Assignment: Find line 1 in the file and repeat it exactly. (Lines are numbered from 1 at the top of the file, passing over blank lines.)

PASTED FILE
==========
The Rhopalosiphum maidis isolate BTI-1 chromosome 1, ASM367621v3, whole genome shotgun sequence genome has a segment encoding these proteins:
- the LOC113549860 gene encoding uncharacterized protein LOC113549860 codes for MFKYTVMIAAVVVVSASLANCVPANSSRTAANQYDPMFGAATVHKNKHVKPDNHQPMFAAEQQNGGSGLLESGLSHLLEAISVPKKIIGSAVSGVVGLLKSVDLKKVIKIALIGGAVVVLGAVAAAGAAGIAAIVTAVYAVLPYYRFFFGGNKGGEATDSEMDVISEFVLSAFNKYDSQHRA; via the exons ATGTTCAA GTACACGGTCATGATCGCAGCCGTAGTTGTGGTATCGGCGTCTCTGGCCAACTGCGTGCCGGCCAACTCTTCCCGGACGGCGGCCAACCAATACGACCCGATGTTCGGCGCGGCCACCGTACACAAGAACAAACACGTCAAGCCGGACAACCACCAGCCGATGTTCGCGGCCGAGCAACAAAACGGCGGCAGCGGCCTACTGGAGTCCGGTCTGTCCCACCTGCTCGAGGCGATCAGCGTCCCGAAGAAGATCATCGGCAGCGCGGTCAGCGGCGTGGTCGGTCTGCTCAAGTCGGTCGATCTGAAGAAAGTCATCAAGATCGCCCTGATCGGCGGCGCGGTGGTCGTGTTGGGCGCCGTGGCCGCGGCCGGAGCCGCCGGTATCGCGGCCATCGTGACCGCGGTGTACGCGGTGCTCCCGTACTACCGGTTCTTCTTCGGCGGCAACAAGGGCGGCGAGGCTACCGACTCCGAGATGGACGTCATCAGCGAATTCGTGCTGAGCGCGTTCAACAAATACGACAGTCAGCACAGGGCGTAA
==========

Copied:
The Rhopalosiphum maidis isolate BTI-1 chromosome 1, ASM367621v3, whole genome shotgun sequence genome has a segment encoding these proteins: